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Scifest Africa 2019

2018-08-28T09:50:06+02:00Aug 28th, 2018|

Scifest Africa celebrating 23rd anniversary South Africa’s National Science Festival, Scifest Africa, will be celebrating its 23rd anniversary event from 6-12 March 2019 in Grahamstown, Eastern Cape. The theme for 2019 is “Discover your element”, with reference to the 2019 International Year of the Periodic Table of Chemical Elements as proclaimed by the United Nations. In 2018, Scifest Africa attracted more than 62,000 visitors and offered a festival programme that consisted of 65 exhibitions and 701 events, presented by 284 contributors from 77 organisations in South Africa and the international STI sector. The national science festival received media coverage to [...]

The SCIFEST-BASF Tour is coming your way!

2018-08-01T11:11:35+02:00Aug 1st, 2018|

Through the continued support of BASF Holdings South Africa, Scifest Africa is set to embark on a journey that aims to interact with as many learners, teachers and members of the public as possible. The SCIFEST-BASF road tour, scheduled to take place on 20-25 August,  is one of many tours that will see the promotion of public awareness, understanding and appreciation of STEMI through innovative events with entertainment value and scientific integrity journey through the Eastern Cape. Schools can look forward to a tour, which promises hands-on educational workshops, fun and interactive science shows and deep and meaningful community engagement [...]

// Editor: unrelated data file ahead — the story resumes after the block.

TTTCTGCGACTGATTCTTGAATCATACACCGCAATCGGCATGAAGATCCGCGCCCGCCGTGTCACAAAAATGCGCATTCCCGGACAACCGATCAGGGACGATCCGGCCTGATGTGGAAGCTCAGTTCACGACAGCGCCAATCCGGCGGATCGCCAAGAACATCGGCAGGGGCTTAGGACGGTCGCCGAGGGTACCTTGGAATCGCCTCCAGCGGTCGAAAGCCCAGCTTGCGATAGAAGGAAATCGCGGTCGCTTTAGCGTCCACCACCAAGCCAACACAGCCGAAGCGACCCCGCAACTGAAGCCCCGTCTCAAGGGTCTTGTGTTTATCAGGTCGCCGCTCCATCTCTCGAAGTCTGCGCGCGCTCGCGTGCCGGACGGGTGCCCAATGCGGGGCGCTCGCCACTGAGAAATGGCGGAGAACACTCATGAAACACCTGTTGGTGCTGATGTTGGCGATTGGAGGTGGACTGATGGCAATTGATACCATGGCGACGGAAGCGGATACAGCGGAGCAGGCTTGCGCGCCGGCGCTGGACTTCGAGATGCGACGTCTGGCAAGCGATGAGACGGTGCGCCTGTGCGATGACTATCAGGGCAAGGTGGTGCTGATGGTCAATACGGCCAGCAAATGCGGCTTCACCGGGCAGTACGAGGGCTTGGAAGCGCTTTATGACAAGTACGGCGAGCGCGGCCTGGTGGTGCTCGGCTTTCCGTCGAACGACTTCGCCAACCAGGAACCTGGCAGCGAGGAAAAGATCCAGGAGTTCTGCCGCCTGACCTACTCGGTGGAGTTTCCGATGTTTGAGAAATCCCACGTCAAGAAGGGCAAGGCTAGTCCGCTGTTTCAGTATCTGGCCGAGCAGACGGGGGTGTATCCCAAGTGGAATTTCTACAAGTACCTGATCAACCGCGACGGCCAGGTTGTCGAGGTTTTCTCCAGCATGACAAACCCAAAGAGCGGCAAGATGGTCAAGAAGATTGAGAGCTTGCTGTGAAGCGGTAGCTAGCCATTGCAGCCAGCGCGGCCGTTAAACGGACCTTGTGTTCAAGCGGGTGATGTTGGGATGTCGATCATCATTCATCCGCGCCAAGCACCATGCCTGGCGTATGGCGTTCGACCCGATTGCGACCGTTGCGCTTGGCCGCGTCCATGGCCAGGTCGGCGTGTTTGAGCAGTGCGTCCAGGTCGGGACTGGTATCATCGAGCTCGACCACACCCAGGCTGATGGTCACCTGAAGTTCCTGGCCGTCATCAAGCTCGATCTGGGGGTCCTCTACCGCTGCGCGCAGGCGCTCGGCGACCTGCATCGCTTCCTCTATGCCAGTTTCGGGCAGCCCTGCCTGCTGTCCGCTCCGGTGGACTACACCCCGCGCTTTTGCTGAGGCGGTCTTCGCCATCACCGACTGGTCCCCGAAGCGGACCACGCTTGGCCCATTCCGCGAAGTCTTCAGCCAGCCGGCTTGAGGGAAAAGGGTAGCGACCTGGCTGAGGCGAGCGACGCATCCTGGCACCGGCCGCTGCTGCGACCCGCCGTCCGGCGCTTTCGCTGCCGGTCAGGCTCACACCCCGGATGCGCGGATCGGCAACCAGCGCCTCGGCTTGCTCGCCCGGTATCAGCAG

First tetrapods of Africa lived within the Devonian Antarctic Circle

2018-08-01T10:55:53+02:00Jun 22nd, 2018|

The first African fossils of Devonian tetrapods (four-legged vertebrates) show these pioneers of land living within the Antarctic Circle 360 million years ago. The evolution of tetrapods from fishes during the Devonian period was a key event in our distant ancestry.  Recently discovered fossils from the latest Devonian Waterloo Farm locality near Grahamstown in the Eastern Cape, South Africa, published today in Science, force a major reassessment of this event. "Whereas all previously found Devonian tetrapods came from localities which were in tropical regions during the Devonian, these specimens lived within the Antarctic circle", explains lead author, Dr Robert Gess of the [...]